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[18] That which mystic Plato pondered,
     That which Zeno heard with awe,
And the star-rapt Zoroaster
     In his night-watch saw.

From the doubt and darkness springing
     Of the dim, uncertain Past,
Moving to the dark still shadows
     O'er the Future cast,

Early hath Life's mighty question
     Thrilled within thy heart of youth,
With a deep and strong beseeching:
     What and where is Truth?

Hollow creed and ceremonial,
     Whence the ancient life hath fled,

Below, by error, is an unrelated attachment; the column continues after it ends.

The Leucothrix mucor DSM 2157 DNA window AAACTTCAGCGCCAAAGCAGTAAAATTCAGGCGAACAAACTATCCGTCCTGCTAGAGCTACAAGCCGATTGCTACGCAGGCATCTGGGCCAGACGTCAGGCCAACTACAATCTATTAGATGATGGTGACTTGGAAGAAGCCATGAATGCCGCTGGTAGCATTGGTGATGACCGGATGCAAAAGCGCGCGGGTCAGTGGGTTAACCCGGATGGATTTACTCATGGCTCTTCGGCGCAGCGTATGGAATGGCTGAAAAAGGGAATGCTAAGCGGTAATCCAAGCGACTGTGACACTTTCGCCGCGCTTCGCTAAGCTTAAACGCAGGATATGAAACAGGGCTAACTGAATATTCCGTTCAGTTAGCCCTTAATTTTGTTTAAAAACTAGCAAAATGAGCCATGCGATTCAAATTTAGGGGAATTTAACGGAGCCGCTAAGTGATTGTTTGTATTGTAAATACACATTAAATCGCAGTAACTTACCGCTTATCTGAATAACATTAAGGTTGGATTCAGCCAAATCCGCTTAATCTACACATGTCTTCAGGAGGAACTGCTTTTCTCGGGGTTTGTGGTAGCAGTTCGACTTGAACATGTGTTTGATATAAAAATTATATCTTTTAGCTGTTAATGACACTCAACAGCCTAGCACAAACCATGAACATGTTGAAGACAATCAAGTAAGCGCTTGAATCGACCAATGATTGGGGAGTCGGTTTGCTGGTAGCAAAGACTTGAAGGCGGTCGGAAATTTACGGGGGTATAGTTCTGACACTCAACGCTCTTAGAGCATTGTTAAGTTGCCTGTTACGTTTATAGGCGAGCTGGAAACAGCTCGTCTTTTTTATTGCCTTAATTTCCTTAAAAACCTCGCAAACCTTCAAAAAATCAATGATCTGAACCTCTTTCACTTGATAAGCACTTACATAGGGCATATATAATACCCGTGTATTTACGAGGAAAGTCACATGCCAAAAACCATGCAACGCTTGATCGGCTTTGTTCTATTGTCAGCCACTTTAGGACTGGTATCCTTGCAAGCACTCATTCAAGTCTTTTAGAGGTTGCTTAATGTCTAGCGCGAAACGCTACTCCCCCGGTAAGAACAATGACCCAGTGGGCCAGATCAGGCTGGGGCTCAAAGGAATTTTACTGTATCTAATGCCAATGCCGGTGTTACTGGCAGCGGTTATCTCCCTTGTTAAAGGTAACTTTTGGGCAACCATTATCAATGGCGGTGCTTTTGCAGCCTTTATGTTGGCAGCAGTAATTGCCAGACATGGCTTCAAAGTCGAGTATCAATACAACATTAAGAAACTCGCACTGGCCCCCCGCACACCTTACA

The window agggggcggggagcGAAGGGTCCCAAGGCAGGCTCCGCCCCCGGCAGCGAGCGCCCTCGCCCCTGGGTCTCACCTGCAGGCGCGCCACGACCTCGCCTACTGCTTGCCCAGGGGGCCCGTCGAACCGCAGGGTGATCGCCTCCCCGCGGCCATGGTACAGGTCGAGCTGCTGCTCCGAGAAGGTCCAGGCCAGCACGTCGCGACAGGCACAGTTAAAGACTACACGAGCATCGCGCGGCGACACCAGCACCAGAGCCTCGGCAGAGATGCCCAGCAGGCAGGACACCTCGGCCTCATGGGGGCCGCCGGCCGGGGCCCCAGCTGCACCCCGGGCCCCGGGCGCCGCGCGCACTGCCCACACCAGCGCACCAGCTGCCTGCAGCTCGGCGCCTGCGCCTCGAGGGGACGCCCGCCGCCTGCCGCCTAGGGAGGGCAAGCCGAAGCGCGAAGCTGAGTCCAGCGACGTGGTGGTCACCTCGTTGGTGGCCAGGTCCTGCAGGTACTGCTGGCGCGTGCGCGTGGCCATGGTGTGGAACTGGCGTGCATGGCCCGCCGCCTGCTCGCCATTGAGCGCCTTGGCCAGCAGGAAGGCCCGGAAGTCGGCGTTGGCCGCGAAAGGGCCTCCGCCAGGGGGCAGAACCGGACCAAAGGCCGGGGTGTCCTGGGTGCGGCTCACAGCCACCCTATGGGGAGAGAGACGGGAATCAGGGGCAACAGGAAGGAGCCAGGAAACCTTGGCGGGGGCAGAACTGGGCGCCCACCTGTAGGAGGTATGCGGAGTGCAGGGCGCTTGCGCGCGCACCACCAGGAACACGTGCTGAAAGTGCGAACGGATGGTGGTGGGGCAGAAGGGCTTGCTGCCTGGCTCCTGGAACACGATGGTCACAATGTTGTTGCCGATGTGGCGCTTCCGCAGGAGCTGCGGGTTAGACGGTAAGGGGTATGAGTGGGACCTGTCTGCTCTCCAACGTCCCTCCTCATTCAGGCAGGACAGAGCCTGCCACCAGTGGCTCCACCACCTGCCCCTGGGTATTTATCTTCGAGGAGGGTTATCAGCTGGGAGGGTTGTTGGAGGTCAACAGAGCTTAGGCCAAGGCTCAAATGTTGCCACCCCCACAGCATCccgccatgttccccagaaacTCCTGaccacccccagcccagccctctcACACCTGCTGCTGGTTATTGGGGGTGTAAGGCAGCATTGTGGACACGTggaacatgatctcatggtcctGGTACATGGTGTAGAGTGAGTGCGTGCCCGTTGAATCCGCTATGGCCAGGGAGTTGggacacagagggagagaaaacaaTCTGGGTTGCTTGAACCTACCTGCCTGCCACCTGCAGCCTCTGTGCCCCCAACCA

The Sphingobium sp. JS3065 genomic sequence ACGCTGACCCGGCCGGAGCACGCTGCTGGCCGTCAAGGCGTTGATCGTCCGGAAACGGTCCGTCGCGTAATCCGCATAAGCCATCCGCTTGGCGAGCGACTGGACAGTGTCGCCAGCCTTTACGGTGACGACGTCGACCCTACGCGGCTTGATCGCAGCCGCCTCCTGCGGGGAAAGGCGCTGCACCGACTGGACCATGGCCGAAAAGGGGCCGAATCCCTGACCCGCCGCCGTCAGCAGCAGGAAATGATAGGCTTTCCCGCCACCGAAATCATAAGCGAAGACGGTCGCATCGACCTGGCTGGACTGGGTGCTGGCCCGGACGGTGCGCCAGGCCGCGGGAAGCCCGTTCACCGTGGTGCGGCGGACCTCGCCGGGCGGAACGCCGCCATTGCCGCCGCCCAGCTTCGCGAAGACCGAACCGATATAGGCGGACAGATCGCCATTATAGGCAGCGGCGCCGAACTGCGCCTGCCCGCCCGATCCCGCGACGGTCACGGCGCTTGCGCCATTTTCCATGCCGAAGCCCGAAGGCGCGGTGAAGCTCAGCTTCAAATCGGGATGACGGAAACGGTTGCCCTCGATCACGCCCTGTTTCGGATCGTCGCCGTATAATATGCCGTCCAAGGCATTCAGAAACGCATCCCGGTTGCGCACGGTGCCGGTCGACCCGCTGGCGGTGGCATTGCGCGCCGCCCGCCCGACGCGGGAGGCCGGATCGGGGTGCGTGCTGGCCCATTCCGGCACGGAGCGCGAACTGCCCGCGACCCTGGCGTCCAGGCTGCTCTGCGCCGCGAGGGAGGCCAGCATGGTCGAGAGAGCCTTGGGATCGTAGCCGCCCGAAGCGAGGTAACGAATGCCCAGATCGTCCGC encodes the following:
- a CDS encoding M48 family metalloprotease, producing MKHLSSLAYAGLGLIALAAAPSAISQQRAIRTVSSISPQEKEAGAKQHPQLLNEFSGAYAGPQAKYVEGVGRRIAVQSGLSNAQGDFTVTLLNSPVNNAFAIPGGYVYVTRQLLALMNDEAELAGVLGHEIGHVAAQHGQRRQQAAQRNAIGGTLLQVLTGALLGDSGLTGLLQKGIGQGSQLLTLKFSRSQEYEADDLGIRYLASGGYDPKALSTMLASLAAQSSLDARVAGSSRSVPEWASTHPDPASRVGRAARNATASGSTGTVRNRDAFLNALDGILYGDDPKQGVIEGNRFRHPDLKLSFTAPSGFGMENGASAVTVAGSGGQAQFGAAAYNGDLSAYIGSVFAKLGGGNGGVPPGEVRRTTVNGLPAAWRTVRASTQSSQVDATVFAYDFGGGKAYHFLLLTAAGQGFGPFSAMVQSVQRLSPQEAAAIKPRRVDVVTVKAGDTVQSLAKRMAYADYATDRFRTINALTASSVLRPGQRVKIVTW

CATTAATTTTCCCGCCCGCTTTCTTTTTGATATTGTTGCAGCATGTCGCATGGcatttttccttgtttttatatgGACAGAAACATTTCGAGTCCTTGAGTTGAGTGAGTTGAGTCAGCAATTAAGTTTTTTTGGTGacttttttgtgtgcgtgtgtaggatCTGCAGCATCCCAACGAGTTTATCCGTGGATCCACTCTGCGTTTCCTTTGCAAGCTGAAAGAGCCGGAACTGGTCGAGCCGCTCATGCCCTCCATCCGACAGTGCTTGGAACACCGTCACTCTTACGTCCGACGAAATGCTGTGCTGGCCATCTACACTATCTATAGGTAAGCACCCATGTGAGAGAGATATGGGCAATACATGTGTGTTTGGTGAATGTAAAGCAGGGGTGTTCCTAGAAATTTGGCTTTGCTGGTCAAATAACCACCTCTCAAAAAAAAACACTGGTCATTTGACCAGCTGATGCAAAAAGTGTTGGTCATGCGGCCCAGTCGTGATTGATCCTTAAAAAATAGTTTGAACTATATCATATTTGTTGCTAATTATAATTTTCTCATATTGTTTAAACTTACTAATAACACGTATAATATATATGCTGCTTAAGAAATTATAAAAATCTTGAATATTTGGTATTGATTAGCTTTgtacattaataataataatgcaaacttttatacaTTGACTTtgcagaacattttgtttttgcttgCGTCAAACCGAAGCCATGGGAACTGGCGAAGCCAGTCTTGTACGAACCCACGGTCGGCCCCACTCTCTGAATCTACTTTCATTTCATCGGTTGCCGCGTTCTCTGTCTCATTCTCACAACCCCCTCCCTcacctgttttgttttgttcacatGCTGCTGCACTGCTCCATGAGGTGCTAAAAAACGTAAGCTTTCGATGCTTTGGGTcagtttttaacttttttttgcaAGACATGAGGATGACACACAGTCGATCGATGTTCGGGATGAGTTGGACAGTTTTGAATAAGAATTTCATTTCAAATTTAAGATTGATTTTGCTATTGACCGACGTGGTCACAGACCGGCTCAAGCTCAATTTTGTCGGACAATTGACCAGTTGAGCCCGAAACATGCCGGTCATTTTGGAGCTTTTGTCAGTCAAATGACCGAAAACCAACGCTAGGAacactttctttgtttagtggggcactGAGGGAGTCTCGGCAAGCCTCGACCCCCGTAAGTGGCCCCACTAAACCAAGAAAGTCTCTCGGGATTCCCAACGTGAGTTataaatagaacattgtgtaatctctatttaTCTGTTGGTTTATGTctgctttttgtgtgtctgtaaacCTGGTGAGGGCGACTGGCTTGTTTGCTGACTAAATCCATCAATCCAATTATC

Idle faith unknown to action,
     Dull and cold and dead.

Oracles, whose wire-worked meanings
     Only wake a quiet scorn,—
Not from these thy seeking spirit
     Hath its answer drawn.

But, like some tired child at even,
     On thy mother Nature's breast,
Thou, methinks, art vainly seeking
     Truth, and peace, and rest.

O'er that mother's rugged features
     Thou art throwing Fancy's veil,
Light and soft as woven moonbeams,
     Beautiful and frail!

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